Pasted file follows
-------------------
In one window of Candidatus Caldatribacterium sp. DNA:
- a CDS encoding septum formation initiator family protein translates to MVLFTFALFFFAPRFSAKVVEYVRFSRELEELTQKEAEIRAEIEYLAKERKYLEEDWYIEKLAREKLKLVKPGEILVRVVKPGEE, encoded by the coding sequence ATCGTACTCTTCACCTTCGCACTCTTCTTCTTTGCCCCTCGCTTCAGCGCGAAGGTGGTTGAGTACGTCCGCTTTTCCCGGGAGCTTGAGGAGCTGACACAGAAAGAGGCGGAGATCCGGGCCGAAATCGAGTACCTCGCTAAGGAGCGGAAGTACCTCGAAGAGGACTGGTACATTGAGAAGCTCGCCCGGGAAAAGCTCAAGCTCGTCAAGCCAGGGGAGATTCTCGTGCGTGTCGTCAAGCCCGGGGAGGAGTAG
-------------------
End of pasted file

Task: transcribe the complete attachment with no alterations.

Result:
In one window of Candidatus Caldatribacterium sp. DNA:
- a CDS encoding septum formation initiator family protein translates to MVLFTFALFFFAPRFSAKVVEYVRFSRELEELTQKEAEIRAEIEYLAKERKYLEEDWYIEKLAREKLKLVKPGEILVRVVKPGEE, encoded by the coding sequence ATCGTACTCTTCACCTTCGCACTCTTCTTCTTTGCCCCTCGCTTCAGCGCGAAGGTGGTTGAGTACGTCCGCTTTTCCCGGGAGCTTGAGGAGCTGACACAGAAAGAGGCGGAGATCCGGGCCGAAATCGAGTACCTCGCTAAGGAGCGGAAGTACCTCGAAGAGGACTGGTACATTGAGAAGCTCGCCCGGGAAAAGCTCAAGCTCGTCAAGCCAGGGGAGATTCTCGTGCGTGTCGTCAAGCCCGGGGAGGAGTAG